Govt Launches Digital Platforms For Business Transactions

The government has launched three policy initiatives designed to deepen financial inclusion and accelerate digital payments.

The policies, which are the National Financial Inclusion and Development Strategy; the Digital Financial Services Policy and Cash-Lite Roadmap, are in line with the government’s vision of building a payment system that accelerates economic development. 

The Minister of Finance, Mr Ken Ofori-Atta, who performed a virtual launch of the initiatives on the ministry’s social media platform, said the policies conformed to the government’s call on financial institutions and telecommunications sectors to find innovative ways of turning mobile phones and the mobile money platforms into vehicles of economic empowerment for the many players in the large informal sector.

Mr Ofori-Atta explained that the initiatives would not only help the country to move away from cash regimes, but would also promote transparency, accountability and efficiency in financial management.

“This will help our country to advance towards achieving many of the sustainable development goals,” he said.

Initiative partners

The Finance Minister further explained that the National Financial Inclusion and Development Strategy has been developed in collaboration with the World Bank with the objective of increasing financial inclusion from the current 58 per cent to 85 per cent of Ghanaians by 2023.

That, he indicated, would help create economic opportunities and reduce poverty in the country.

The Digital Financial Services Policy, he further said, had been developed in partnership with the Consultative Group to Assist the Poor (CGAP) initiative and built on existing technological gains to create a resilient, inclusive and innovative digital ecosystem that would contribute to social development, build a robust economy and cause the private sector to thrive.

“The Cash-Lite Roadmap had been designed in collaboration with the United Nations (UN)-based Better Than Cash Alliance, a non-governmental organisation (NGO), and meant to advance concrete steps to build an inclusive digital payments ecosystem.

“This includes better access to financial services, enabling regulation and oversight, and promoting consumer protection,” he said.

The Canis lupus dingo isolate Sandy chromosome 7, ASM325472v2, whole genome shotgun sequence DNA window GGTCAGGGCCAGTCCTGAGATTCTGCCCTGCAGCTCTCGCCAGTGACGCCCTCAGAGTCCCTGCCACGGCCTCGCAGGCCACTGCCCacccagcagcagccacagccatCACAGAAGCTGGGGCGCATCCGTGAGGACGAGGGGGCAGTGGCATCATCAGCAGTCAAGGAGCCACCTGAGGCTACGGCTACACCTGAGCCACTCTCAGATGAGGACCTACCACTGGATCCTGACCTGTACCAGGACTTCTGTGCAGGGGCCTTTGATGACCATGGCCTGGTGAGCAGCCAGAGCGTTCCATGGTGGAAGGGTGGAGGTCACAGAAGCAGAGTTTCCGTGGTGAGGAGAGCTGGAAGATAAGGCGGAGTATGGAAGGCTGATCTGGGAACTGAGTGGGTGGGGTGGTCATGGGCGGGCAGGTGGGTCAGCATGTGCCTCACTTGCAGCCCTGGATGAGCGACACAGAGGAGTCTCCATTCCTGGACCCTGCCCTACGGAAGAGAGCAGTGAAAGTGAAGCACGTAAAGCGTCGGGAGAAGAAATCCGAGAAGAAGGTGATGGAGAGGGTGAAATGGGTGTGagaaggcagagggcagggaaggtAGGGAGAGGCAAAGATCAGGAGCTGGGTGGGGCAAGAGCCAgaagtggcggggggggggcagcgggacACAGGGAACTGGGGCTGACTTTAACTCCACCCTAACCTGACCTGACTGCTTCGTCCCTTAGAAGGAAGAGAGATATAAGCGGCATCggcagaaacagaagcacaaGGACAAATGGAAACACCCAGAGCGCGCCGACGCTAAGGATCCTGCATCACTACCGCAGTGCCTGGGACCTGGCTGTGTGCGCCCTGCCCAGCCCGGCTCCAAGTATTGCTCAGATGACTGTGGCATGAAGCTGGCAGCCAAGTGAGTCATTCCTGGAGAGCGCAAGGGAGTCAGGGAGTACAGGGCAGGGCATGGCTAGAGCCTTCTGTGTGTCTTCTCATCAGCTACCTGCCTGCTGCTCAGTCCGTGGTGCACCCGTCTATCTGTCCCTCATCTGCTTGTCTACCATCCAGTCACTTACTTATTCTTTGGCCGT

Digital business transaction

The  Managing Director of the Better Than Cash Alliance, Dr Ruth Goodwin-Groen, who was at the launch, commended Ghana for taking steps to implement digital platforms for business transactions.

"Ghana is already recognised as a global digital payments success story. We look forward to continuing working with our member, the government, as well as with the private sector and international organisations to accelerate the new ambitious Cash-lite Roadmap in a way that is responsible and responsive to the needs of all Ghanaians,” she said. 

She said the digital platforms were particularly important in the context of the COVID-19 pandemic.


In 2017, the Ghana Interbank Payment and Settlement Systems (GHIPPS), under the Bank of Ghana, launched the Mobile Money Interoperability scheme to facilitate the simple and convenient movement of funds across mobile money platforms.

In November 2019, the Governor of the Bank of Ghana, Dr Ernest Addison, announced an initiative to pilot a Central Bank Digital Currency (CBDC) in a Sandbox environment. This was meant to foster competition, reduce the operational costs associated with cash and move the country closer to achieving its cash-lite objectives.

The central bank has also set up a Fintech and Innovation office to drive the bank’s Cash-lite, e-payments and digitisation agenda.

Efforts at ensuring the development of the FinTech industry culminated in the establishment of the Ghana Chamber of Technology by industry players as its umbrella body.

Among other things, the Chamber provides a forum for FinTech and Payment Service Providers to share experiences and also serve as a single point of interaction with the central bank and key stakeholders.